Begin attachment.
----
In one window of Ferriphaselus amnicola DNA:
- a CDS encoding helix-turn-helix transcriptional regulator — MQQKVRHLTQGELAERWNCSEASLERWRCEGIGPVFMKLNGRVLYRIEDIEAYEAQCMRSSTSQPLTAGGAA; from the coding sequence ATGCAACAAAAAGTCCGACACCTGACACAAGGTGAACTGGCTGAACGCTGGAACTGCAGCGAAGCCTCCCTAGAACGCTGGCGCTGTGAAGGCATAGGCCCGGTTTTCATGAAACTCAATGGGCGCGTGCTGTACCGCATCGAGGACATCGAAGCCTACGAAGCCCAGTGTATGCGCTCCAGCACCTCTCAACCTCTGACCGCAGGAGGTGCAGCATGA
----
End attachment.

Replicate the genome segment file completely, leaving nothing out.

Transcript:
In one window of Ferriphaselus amnicola DNA:
- a CDS encoding helix-turn-helix transcriptional regulator — MQQKVRHLTQGELAERWNCSEASLERWRCEGIGPVFMKLNGRVLYRIEDIEAYEAQCMRSSTSQPLTAGGAA; from the coding sequence ATGCAACAAAAAGTCCGACACCTGACACAAGGTGAACTGGCTGAACGCTGGAACTGCAGCGAAGCCTCCCTAGAACGCTGGCGCTGTGAAGGCATAGGCCCGGTTTTCATGAAACTCAATGGGCGCGTGCTGTACCGCATCGAGGACATCGAAGCCTACGAAGCCCAGTGTATGCGCTCCAGCACCTCTCAACCTCTGACCGCAGGAGGTGCAGCATGA